The initial thermal decompositions of organic matter (see thermogravimetric curves, Figures 2a-c) were similar for the different samples: 245 °C (MH), 239 °C (SM) and 243 °C (XA). Otherwise, the final decomposition temperature of organic matter, presented a pronounced difference between XA and the other vermicomposts: 500 °C (MH), 479 °C (SM) and 645 °C (XA), indicating a possible differentiation in the structure of the organic matter in these samples.

 

 

The results for total organic matter (TOM) were established by considering the differences of the masses at the initial and final decomposition temperatures. The results obtained matched the literature information.9,10 According to these literature, samples collected in Juiz de Fora and São Carlos, presented results of TOM as 47.7 and 31.5 % m/m, respectively. Results for humidity, ash, total organic matter and elemental composition of vermicompost samples are presented in Table 2.

 

 

According to the literature,9 similar values for ash contents were observed for bovine manure vermicompost. The ash content for the sample collected in Juiz de Fora was 47.3 % m/m. This value reveals the complexity of the raw material employed in vermicompost production.

Products obtained by the vermicomposting process present high humidity levels.1 In this way, results obtained in the humidity tests (from 56.2 to 59.8 %) are in agreement with this affirmation.

For all vermicompost samples, the potential acidity results were higher than those related to exchangeable acidity (Table 3). This can be explained in view of the organic matter present in vermicompost, whereas at pH 7 (the best pH for potential acidity), several acidic groups of organic matter are dissociated and the titrated acidity comprises the sum of exchangeable acidity (due to Al3+ hydrolysis) plus the hydrogen concentration originating from organic matter dissociation. This is an interesting behavior related to the adsorption phenomena of metallic species at higher pH values.

 

 

The exchangeable cation values (Table 4) reveal the differences among the three investigated vermicompost samples, which are probably due to the origin of these samples.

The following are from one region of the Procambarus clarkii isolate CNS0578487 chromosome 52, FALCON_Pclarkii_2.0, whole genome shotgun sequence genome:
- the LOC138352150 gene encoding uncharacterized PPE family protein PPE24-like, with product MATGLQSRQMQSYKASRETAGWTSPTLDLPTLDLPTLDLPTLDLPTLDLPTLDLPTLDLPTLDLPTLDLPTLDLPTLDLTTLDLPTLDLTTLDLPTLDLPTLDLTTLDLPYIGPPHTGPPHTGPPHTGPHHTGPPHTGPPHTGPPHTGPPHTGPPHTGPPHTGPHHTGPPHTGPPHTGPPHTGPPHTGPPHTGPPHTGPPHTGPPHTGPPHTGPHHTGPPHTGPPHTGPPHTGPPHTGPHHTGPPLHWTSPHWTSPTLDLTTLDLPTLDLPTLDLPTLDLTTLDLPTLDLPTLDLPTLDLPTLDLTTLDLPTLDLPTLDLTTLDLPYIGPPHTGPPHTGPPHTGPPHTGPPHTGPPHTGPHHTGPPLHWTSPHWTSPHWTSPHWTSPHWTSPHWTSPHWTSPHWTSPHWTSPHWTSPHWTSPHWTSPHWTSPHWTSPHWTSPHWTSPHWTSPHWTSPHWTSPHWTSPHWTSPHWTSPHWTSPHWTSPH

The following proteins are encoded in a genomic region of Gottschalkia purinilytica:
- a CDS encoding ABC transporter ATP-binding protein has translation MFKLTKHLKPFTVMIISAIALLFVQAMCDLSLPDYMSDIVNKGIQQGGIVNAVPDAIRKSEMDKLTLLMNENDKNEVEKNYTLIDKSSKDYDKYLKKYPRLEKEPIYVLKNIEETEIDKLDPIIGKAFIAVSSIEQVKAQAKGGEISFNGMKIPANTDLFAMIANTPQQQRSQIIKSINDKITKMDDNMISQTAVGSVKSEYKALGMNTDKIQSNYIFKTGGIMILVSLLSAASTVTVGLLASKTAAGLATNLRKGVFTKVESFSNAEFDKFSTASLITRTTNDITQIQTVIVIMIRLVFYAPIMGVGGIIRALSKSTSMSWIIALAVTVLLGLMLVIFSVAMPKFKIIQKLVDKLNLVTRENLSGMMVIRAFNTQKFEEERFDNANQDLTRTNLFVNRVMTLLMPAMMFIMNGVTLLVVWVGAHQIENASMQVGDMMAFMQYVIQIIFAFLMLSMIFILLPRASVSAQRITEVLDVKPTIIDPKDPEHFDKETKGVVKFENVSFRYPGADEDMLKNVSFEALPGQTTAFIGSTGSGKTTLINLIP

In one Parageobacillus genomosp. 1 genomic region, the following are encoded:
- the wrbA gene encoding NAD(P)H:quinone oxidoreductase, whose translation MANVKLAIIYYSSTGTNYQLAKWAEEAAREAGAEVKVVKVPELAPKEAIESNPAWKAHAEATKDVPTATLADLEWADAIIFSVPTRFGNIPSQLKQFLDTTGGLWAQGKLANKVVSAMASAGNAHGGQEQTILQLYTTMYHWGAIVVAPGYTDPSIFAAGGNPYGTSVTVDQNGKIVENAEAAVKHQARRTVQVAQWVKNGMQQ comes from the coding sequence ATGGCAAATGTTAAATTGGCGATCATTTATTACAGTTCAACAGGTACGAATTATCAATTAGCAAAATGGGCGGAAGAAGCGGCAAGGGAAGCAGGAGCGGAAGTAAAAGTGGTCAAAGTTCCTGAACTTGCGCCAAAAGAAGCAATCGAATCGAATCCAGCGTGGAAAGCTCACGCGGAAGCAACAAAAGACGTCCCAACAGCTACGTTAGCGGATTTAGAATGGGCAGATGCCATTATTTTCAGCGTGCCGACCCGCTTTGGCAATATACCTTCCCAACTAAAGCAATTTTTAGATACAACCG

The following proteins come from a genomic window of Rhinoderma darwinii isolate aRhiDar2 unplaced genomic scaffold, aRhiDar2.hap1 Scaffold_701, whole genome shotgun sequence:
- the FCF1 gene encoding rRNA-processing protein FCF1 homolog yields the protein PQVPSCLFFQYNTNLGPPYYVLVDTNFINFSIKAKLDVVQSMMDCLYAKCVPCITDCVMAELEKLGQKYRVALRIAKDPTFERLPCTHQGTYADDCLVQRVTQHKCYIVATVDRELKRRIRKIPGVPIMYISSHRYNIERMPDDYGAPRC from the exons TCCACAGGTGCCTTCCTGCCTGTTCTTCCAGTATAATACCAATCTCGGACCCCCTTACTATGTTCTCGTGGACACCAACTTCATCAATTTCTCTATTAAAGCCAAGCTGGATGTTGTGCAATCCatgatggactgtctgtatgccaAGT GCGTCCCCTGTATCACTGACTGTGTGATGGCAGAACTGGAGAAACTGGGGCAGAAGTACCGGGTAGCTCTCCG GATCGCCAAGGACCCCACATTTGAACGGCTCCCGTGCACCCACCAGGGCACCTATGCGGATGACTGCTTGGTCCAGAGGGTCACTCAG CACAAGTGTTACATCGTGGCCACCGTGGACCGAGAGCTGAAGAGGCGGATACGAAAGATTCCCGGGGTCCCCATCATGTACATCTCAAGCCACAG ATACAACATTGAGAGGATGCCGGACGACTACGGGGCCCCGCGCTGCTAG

The vermicompost samples presented CEC values higher than those related to soil materials (Table 5). This can be confirmed comparing CEC results (from 45.6 to 72.9 meq per 100 g) with those already obtained (24.1 meq per 100 g) from Philippine agricultural soils.11 It is important to stress that higher CEC values of vermicompost correspond to a higher capacity to retain metals by adsorption processes. In this way, the XA vermicompost was selected for the adsorption experiments due to the highest CEC values obtained (Table 5).

 

 

The infrared spectra (Figures 3a-c) reveal the presence of groups associated with organic matter, which can be considered as potential sites for binding with metallic species. The bands observed between 3500 to 3000 cm-1 indicate the occurrence of the characteristic absorption of N-H from amines and amides as well as alcoholic and phenolic hydroxyls and carboxylic acids (Figure 3a: 3445.7 cm-1; Figure 3b: 3433.9 cm-1; Figure 3c: 3527.0 cm-1). In the 3000 to 2800 cm-1 region, the absorption was mainly assigned to the C-H bond from aliphatic groups (Figure 3a: 2917.9 cm-1; Figure 3b: 2920.1 cm-1; Figure 3c: 2927.8 cm-1). Between 2000 to 1000 cm-1, the absorption can be attributed to the presence of C-O and C=O bands12 (Figure 3a: 1027.3, 1388.6, 1645.6 cm-1; Figure 3b: 1032.5, 1384.4, 1635.9 cm-1; Figure 3c: 1034.8, 1416.9, 1640.3 cm-1).

 

 

The importance of total cadmium determinations in vermicompost is related to the natural concentration of this element in the material. After microwave-assisted decomposition of three vermicompost samples, measurements revealed that total Cd concentrations were lower than the detection limit of FAAS (0.08 mg L-1). These results indicated the low concentration of naturally occurring cadmium present in the vermicompost.

Results of the factorial design are indicated in Table 6 and, according to the mathematical treatment given by Matthias,7 a response surface (Figure 4a) was obtained from these data. The surface reveals optimized values near to 0.5 on the pH axis for the cadmium adsorption process. It is important to note that this value is normalized, therefore it is necessary to find the corresponding value on the true pH scale (it is near 5); this conversion is possible using literature procedures.7 The equation obtained from the data shown in Table 6 [% Cd adsorption = 36.97 + 12.25 pH – 15.00 pH2] was taken into consideration in order to achieve the response surface (Figure 4a). The parameter agitation time is not shown in this equation because the error associated to this variable was higher than the coefficient related to it. This Figure also indicates that Cd adsorption was independent of the shaking time. These results can be explained in terms of the predominance of cationic exchange that may indicate that equilibrium between the Cd(II) content in the liquid and in the solid phases is rapidly attained. Another response surface representation comprises contour graphics (Figure 4b) that are obtained when constant values are attributed to dependent variables. In this specific situation, the parallel lines indicate that any variation of agitation time (within the studied interval) does not modify the cadmium adsorption, but the pH value strongly influences the analytical response. From this contour graphic, it is also possible to verify that the best pH for cadmium adsorption is attained near to 0.5 (normalized scale) or 5.0 (pH scale).